Believe it or not, the NRA has requested democrats to get serious about mental health checks being tied to background checks for firearms purchases. The problem is that democrats routinely won’t agree, because the proposed legislation would also loosen restrictions on what sane people can buy. The NRA is not asking for citizens to have the right to buy automatic firearms, or more serious military-grade weaponry. Instead, the NRA has been since this issue of mental illness and firearms first came up nationally in the mid-90’s, that those that pass the instant background checks provided by the FBI needs to be given greater latitude to access rights through ATF regulated firearms rights, and to remove antiquated bans from legislative efforts permanently, especially those involving media-induced fabrications about certain firearms and accessories.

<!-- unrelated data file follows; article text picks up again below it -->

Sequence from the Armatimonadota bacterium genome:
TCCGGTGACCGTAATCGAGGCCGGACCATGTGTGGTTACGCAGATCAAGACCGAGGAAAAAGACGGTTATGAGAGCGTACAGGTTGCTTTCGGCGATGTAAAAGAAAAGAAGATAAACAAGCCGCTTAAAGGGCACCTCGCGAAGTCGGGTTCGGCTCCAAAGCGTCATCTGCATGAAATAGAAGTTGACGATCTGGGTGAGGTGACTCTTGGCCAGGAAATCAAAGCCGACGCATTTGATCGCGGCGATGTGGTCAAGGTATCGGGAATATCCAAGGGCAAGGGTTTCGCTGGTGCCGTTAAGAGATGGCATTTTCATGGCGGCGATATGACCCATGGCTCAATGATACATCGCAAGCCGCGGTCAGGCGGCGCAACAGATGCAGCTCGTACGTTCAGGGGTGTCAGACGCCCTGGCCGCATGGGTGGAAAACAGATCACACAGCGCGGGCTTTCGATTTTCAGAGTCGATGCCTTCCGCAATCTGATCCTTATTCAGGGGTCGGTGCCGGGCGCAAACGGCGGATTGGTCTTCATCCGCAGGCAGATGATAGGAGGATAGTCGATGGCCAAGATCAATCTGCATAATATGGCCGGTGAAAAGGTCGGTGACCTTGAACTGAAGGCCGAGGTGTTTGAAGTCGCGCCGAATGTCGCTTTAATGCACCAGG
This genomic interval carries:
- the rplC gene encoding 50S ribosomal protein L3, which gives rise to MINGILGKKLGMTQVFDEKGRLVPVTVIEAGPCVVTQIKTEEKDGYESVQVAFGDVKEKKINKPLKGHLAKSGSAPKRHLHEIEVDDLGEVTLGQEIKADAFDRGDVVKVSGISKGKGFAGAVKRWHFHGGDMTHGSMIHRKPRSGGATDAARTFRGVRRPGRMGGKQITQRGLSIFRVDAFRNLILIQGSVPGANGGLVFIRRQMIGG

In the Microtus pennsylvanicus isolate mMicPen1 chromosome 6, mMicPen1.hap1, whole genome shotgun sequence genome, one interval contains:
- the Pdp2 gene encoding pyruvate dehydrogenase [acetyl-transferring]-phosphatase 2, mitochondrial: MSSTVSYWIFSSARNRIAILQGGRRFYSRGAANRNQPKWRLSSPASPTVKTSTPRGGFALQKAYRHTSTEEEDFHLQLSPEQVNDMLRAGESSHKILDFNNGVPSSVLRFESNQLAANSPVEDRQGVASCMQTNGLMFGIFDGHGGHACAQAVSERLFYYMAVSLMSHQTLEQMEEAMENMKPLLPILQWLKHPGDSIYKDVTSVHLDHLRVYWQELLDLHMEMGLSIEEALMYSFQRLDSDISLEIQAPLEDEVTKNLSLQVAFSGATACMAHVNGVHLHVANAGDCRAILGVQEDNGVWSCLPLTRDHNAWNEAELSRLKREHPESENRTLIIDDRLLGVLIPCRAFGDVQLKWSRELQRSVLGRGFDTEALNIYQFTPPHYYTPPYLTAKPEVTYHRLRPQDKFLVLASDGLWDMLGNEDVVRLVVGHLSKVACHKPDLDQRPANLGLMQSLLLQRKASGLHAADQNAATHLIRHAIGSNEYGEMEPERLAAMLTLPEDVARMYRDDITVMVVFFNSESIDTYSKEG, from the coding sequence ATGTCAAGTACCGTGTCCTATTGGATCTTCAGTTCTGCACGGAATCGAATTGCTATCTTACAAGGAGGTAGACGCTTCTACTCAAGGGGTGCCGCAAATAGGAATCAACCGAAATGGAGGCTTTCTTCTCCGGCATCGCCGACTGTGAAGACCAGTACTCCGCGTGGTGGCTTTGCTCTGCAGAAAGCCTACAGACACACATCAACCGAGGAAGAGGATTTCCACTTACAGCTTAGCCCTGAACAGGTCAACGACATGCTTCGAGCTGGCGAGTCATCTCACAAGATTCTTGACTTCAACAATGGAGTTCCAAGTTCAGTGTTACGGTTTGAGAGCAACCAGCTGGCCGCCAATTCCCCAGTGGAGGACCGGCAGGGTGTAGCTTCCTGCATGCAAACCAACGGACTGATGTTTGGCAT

Gun control measures are not as easy as you’re told they will be, because those that are proposed are rarely based on logic and thought of the problem. Democrats would rather placate the mentally ill, and allow them to interact in life unchecked by professionals, than actually tackle neurosis that threaten neighbors, families, and innocent bystanders. Mental illness treatment however, even in it’s smallest form, can have a much greater impact than any gun control effort ever could. And yet, efforts to address mental illness are continually thumbed down, not just by Congress, but local leaders who continue to claim they don’t have enough resources to enact them.
Democrats, including Dr. Duchin, don’t want to give up the “tool” of gun control tactics for their efforts. They would rather work citizens into a hot lather about how this one accessory, or this one gun is the problem, and that banning it can save the day. One need look no further than Chicago to see that bans don’t work.